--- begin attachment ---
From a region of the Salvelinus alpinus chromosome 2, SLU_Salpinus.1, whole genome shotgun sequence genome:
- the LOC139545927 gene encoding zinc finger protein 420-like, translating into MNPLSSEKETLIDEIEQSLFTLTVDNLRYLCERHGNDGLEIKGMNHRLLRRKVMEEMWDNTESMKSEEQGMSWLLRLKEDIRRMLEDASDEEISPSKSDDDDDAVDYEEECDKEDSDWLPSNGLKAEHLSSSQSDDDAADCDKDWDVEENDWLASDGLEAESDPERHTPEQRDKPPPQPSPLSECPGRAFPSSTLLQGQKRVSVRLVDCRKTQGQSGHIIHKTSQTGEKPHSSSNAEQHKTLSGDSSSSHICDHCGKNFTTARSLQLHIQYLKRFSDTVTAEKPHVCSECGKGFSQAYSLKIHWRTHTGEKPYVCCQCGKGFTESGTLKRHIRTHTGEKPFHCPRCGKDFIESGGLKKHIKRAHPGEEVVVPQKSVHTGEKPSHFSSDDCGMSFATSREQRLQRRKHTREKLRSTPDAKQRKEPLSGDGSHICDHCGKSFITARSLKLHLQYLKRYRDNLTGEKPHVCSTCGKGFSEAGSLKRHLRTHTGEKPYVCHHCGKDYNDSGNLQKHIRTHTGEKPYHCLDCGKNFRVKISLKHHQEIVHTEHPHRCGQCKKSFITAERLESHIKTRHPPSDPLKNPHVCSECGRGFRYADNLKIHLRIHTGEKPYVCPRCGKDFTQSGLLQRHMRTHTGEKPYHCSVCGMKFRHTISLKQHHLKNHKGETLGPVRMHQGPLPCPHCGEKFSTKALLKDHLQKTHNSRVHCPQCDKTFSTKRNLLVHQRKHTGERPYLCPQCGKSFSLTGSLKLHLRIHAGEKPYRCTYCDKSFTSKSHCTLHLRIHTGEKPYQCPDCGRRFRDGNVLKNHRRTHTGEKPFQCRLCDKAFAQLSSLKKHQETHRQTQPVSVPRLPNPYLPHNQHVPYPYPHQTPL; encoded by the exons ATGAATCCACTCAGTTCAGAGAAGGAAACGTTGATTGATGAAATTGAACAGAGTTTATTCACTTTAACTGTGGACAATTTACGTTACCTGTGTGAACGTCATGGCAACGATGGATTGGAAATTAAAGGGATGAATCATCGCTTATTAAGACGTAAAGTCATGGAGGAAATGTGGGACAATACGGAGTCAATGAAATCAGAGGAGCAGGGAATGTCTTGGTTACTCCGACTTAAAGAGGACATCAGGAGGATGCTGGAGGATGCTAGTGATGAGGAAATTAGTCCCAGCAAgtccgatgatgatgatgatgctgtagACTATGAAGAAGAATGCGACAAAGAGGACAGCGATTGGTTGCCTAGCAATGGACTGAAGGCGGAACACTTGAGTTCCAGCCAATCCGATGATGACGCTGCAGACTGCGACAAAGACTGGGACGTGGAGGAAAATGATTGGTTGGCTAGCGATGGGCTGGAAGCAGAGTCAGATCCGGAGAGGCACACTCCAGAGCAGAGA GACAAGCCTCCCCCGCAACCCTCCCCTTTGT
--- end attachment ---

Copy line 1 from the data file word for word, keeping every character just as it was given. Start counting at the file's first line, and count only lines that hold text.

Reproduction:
From a region of the Salvelinus alpinus chromosome 2, SLU_Salpinus.1, whole genome shotgun sequence genome: